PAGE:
The goal of this Center for Excellence in Translational Research is to develop small molecule inhibitors of enveloped virus entry and test their efficacy in animal models of disease. The underlying hypothesis is that enveloped viral entry is replete with therapeutic targets to which small molecule inhibitors can be developed, blocking receptor engagement, membrane fusion, and cellular trafficking. Most classes of licensed antiviral drugs block intracellular steps of the replication cycle, often through interfering with virally encoded enzymes required for replication. A handful of antiviral agents block enveloped virus entry: maraviroc, a small molecule that blocks engagement of the CCR5 co-receptor by gp120 of human immunodeficiency virus-1;enfuvirtide, a synthetic peptide that binds gp41 of HIV1 and interferes with fusion;and amantadine/rimantidine, which blocks the M2 ion channel of certain strains of influenza A virus to prevent release of the viral ribonucleoprotein segments into the cell. That paucity of synthetic entry inhibitors starkly contrasts with the natural protection mechanism of neutralizing antibodies that frequently block viral entry. This CETR will advance two general approaches to small molecule inhibition of viral entry: direct targeting of viral envelope proteins;and specific targeting of cellular factors requisite for infectious virus entry. Targeting envelope proteins has the advantage that the small molecules do not need to enter cells, thus eliminating uptake and potential export concerns, and such inhibitors may be less likely to have unwanted interactions with cellular proteins. Targeting cellular proteins offers the attractive though unproven possibility to inhibit the entry of multiple viruses with a single small molecule. A team of 6 investigators working on interdependent projects will discover and advance small molecule inhibitors of both categories.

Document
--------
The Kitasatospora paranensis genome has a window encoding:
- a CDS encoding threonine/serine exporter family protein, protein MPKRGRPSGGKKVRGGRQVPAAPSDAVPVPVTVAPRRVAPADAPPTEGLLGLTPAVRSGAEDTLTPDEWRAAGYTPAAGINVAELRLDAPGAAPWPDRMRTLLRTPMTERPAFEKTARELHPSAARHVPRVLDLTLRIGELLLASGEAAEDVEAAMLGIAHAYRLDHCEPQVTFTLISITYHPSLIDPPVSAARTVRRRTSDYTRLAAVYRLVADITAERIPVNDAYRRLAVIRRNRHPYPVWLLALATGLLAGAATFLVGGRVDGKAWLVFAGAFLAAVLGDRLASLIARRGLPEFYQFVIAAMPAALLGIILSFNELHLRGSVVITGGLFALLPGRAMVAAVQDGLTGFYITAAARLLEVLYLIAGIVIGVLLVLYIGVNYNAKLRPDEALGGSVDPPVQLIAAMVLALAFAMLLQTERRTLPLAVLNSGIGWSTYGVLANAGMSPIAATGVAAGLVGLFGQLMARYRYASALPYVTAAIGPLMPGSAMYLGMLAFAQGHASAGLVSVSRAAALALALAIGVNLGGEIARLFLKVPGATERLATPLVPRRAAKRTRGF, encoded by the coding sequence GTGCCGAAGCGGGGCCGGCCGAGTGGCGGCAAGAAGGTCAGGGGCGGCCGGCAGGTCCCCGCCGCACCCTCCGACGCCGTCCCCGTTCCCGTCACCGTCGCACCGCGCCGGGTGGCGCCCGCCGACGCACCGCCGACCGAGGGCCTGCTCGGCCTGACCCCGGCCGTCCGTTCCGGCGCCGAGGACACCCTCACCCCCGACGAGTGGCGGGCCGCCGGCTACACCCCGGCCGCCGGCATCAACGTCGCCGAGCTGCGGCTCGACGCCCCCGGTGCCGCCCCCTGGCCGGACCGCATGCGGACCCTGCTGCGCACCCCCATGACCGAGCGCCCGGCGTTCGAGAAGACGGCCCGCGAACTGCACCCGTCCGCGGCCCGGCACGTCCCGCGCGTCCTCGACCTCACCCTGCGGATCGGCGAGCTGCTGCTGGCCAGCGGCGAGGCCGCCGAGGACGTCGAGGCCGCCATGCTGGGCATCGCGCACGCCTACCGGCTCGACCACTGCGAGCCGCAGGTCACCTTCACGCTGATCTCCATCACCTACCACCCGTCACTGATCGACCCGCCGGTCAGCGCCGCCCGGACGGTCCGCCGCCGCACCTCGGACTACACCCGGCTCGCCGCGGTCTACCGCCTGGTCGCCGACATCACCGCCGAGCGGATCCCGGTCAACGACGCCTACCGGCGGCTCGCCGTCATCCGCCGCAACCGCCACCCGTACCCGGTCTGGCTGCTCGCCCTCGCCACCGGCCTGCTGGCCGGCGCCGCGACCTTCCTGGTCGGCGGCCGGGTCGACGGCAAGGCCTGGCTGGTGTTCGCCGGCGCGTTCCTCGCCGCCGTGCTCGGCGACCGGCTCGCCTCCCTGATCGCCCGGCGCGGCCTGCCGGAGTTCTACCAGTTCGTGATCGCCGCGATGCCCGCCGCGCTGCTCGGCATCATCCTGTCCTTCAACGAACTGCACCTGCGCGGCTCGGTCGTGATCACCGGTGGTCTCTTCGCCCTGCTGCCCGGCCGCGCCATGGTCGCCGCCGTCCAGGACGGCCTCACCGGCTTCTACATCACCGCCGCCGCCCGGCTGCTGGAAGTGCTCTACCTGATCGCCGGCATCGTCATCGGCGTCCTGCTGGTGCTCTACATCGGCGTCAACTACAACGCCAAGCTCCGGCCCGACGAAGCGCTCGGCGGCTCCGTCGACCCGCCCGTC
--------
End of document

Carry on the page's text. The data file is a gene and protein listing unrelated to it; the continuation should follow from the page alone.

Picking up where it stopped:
Both flaviviruses and filoviruses are serious pathogens with critical unmet clinical needs. Flaviviruses, including dengue virus, West Nile virus, and yellow fever virus, are widespread arthropod-transmitted human pathogens. Approximately 100 million people are infected with dengue alone each year. Although the filoviruses such as Ebola virus and Marburg virus are not as widespread as the flaviviruses, case fatality rates can approach 90%. This program seeks to identify new candidate therapeutic compounds to address these important human pathogens.
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